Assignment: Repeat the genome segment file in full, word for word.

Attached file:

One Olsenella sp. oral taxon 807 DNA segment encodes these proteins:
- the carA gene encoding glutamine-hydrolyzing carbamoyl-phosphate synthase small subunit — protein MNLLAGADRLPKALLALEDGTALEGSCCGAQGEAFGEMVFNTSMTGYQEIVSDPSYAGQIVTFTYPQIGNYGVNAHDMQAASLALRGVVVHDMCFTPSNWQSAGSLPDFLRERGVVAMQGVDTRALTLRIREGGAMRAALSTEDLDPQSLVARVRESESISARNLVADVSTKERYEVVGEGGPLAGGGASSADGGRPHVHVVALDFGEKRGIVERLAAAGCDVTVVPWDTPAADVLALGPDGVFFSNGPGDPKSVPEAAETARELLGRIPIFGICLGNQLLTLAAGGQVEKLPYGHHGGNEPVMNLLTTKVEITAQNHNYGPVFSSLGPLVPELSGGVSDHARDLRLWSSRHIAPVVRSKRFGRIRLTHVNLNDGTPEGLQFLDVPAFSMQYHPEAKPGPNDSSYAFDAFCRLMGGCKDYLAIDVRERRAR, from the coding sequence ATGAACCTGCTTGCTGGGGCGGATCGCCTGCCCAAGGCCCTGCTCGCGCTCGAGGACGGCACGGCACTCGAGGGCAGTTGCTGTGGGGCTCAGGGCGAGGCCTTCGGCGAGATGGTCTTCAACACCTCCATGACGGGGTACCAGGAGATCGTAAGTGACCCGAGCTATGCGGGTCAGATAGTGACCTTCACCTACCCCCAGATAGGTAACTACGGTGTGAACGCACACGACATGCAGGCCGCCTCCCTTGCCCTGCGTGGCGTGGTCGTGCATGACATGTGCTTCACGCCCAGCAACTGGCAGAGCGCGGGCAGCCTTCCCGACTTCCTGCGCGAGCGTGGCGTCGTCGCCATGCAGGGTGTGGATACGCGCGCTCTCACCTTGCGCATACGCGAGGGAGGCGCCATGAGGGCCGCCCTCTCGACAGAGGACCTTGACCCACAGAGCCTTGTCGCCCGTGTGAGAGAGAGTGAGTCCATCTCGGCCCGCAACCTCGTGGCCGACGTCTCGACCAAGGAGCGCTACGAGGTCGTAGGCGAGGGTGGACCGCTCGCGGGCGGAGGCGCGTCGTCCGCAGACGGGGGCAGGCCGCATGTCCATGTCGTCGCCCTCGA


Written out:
One Olsenella sp. oral taxon 807 DNA segment encodes these proteins:
- the carA gene encoding glutamine-hydrolyzing carbamoyl-phosphate synthase small subunit — protein MNLLAGADRLPKALLALEDGTALEGSCCGAQGEAFGEMVFNTSMTGYQEIVSDPSYAGQIVTFTYPQIGNYGVNAHDMQAASLALRGVVVHDMCFTPSNWQSAGSLPDFLRERGVVAMQGVDTRALTLRIREGGAMRAALSTEDLDPQSLVARVRESESISARNLVADVSTKERYEVVGEGGPLAGGGASSADGGRPHVHVVALDFGEKRGIVERLAAAGCDVTVVPWDTPAADVLALGPDGVFFSNGPGDPKSVPEAAETARELLGRIPIFGICLGNQLLTLAAGGQVEKLPYGHHGGNEPVMNLLTTKVEITAQNHNYGPVFSSLGPLVPELSGGVSDHARDLRLWSSRHIAPVVRSKRFGRIRLTHVNLNDGTPEGLQFLDVPAFSMQYHPEAKPGPNDSSYAFDAFCRLMGGCKDYLAIDVRERRAR, from the coding sequence ATGAACCTGCTTGCTGGGGCGGATCGCCTGCCCAAGGCCCTGCTCGCGCTCGAGGACGGCACGGCACTCGAGGGCAGTTGCTGTGGGGCTCAGGGCGAGGCCTTCGGCGAGATGGTCTTCAACACCTCCATGACGGGGTACCAGGAGATCGTAAGTGACCCGAGCTATGCGGGTCAGATAGTGACCTTCACCTACCCCCAGATAGGTAACTACGGTGTGAACGCACACGACATGCAGGCCGCCTCCCTTGCCCTGCGTGGCGTGGTCGTGCATGACATGTGCTTCACGCCCAGCAACTGGCAGAGCGCGGGCAGCCTTCCCGACTTCCTGCGCGAGCGTGGCGTCGTCGCCATGCAGGGTGTGGATACGCGCGCTCTCACCTTGCGCATACGCGAGGGAGGCGCCATGAGGGCCGCCCTCTCGACAGAGGACCTTGACCCACAGAGCCTTGTCGCCCGTGTGAGAGAGAGTGAGTCCATCTCGGCCCGCAACCTCGTGGCCGACGTCTCGACCAAGGAGCGCTACGAGGTCGTAGGCGAGGGTGGACCGCTCGCGGGCGGAGGCGCGTCGTCCGCAGACGGGGGCAGGCCGCATGTCCATGTCGTCGCCCTCGA